Why is it an Equine Epidemic?
Cushing’s disease is now known as PPID or Pituitary Pars Intermedia Dysfunction. Although I don’t much care for this new term because it implies that it is a pituitary disease rather than a disease of multiple causes associated with Equine Metabolic Syndrome (EMS) including Insulin Resistance (IR).
The pituitary, often called the “master gland” is a small bean-shaped organ that hangs down from the lower centre of the brain. Its primary function is to produce various hormones to stimulate and regulate other body functions, including thyroid and adrenal function. It is interesting to note that the pars intermedia portion of the pituitary is much more developed in a horse than in a human, obviously a sign of its overall importance for the equine.
PPID is so called because it causes the horse's pituitary gland to work over time. A dysfunctional pituitary associated with Cushing’s disease was always thought to be caused from tumours on the gland which caused it to mal-function. But we are learning that this is not the case. Rather, these tumours seem like “enlargements” – all overworked organs will eventually enlarge - and are caused by a cascade of unbalanced hormones disrupted by diet, IR and excess weight. Therefore, these enlargements or tumours or whatever you want to call them are a result of prolonged stimulation of the pituitary which is on a long call of duty during a health crisis.
The onset of PPID is not sudden; it’s a slow development of hormonal changes initiated by the factors mentioned above. Signs and symptoms can vary from horse to horse but PPID and pituitary imbalances most often lead to slow hair coat shedding in the spring and summer, a rough or curly hair coat, excessive sweating, and fatigue or depression. The immune system is usually compromised as well resulting in chronic infections or poor resistance to other diseases. In later stages there may also be muscle wasting. PPID may also be a contributing factor in laminitis especially in the presence of poor diet and nutrition combined with unsuitable trimming practices.
The PPID horse may also have low resistance to stress or poor coping skills. Stress throws off blood sugar levels, contributes to chronic production of cortisol, causes erratic insulin production, results in higher than normal production of adrenaline, and can lead to adrenal burn-out.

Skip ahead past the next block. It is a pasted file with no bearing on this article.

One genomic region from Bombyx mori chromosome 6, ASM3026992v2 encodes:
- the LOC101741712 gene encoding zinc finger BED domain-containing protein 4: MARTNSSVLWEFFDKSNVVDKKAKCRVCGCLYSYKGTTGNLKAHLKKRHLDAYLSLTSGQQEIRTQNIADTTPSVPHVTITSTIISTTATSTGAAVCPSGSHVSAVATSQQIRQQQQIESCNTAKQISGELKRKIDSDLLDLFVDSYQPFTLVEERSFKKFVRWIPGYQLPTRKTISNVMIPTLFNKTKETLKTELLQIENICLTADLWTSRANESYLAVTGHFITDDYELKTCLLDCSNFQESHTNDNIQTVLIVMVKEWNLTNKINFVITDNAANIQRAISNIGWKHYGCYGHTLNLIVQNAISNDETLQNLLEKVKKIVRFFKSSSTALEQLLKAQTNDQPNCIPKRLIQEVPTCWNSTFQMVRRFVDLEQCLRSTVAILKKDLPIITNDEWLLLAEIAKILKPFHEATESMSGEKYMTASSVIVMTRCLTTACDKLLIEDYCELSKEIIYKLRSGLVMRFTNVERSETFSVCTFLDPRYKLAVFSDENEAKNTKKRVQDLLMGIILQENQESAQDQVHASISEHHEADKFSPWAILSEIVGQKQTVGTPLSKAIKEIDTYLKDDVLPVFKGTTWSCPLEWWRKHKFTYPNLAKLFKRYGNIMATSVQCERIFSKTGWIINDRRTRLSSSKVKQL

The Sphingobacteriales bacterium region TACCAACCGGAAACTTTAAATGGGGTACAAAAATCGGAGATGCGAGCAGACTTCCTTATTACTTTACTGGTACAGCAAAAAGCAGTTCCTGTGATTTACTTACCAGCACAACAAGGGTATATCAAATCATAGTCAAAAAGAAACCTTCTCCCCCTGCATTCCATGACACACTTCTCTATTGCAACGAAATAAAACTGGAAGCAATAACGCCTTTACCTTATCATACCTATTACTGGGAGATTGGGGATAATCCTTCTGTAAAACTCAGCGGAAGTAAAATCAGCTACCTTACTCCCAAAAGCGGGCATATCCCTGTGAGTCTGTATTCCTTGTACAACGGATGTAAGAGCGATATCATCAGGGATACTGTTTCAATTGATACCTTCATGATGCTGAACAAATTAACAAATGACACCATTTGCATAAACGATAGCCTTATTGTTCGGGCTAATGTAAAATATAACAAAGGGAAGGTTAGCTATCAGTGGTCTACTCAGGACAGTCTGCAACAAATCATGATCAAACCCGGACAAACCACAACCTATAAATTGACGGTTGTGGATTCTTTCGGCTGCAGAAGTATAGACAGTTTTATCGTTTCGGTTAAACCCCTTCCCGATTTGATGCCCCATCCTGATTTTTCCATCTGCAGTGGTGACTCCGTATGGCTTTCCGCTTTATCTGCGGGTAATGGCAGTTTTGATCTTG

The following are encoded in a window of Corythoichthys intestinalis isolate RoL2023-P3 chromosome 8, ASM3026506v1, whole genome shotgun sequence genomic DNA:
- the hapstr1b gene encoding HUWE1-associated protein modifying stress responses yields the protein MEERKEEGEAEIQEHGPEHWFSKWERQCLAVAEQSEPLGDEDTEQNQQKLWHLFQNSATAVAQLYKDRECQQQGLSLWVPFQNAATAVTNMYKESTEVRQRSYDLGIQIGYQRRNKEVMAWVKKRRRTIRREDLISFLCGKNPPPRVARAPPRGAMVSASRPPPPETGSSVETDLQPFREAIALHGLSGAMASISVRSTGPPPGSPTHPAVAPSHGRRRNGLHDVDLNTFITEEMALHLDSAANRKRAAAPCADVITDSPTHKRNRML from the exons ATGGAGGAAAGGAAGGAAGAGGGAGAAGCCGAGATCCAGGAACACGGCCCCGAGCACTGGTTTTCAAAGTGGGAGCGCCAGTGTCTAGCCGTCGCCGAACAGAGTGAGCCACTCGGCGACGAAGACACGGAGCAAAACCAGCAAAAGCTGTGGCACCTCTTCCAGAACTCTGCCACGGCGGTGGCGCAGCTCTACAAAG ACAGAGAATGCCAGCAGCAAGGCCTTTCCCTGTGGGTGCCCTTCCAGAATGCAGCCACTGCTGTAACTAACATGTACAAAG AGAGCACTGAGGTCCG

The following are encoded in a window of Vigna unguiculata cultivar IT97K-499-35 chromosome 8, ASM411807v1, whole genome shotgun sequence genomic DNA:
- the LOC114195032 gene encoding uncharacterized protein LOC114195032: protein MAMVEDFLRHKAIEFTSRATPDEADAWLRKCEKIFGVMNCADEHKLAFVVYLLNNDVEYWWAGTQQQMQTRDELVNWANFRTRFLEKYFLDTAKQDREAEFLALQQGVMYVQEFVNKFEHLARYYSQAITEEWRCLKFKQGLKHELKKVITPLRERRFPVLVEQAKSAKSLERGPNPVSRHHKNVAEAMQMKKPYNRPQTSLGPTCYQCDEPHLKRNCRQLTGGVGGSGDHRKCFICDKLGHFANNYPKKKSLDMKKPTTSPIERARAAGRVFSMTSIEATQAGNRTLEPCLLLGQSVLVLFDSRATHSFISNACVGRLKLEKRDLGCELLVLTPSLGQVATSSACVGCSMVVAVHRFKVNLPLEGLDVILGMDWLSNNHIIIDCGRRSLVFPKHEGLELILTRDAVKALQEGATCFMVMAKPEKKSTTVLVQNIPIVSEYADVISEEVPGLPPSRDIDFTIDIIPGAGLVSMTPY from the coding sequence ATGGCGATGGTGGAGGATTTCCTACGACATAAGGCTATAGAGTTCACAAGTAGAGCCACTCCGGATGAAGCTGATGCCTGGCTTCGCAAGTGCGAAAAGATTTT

While lab tests are available to test insulin, ACTH and other hormone levels they are not always conclusive – endocrine hormones are secreted into the blood in “bursts” rather than in a steady flow making them difficult to track. In addition, there are seasonal variations with a higher production of ACTH in the late summer and early fall. There are also changes in results according to geographic location from north to south.
But it is not necessary to wait for a definitive diagnosis or for clinical signs before implementing common-sense horse-keeping strategies that are sure to improve general health and prevent problems for all horses, no matter the age, breed, or discipline.
The Real Cause of PPID in Horses
From a purely physiological perspective, this over-activity by the pituitary in PPID is caused by the over-production of cortisol by the adrenal glands as caused by high insulin levels. All blood sugar conditions or obesity increase the production of insulin by the pancreas because it is the job of insulin to open up the sugar receptors in the muscles and liver to allow sugars to pass from the blood and enter into the tissues where it is used for energy. This is also what keeps blood sugar levels from rising after eating.
Insulin also however, causes the adrenal glands to increase the production of cortisol and corticosterone – steroid-like hormones that normally combat stress, decrease inflammation and regulate carbohydrate metabolism including blood sugar.
But, elevated cortisol levels have a dark side and when they are too high or high for too long they will actually increase blood sugar, stimulate appetite, depress the immune system, decrease bone density, weaken the muscles, and catabolize connective tissue - including hoof lamina causing laminitis. So you can see why it is SO important to keep cortisol levels under control and regulated within a small margin of safety.
This is the job of the pituitary which, when alerted to high levels of both insulin and cortisol production with a feedback system of communication, is prompted to produce adrenocorticotropic hormone (ACTH). ACTH is required to regulate, i.e. speed up or slow down, the production of cortisol to keep it in balance before it does more harm to other body systems. The problem though is that if the underlying cause of the imbalances in the first place are not corrected the pituitary will continue to work harder.
High sugar diets, lack of exercise, and stress will continue to perpetuate the cycles of excess hormone production. The thyroid often gets involved too because thyroid hormones and the conversion of thyroid hormones (T4 to its active form T3) are suppressed in the presence of high insulin and high cortisol levels.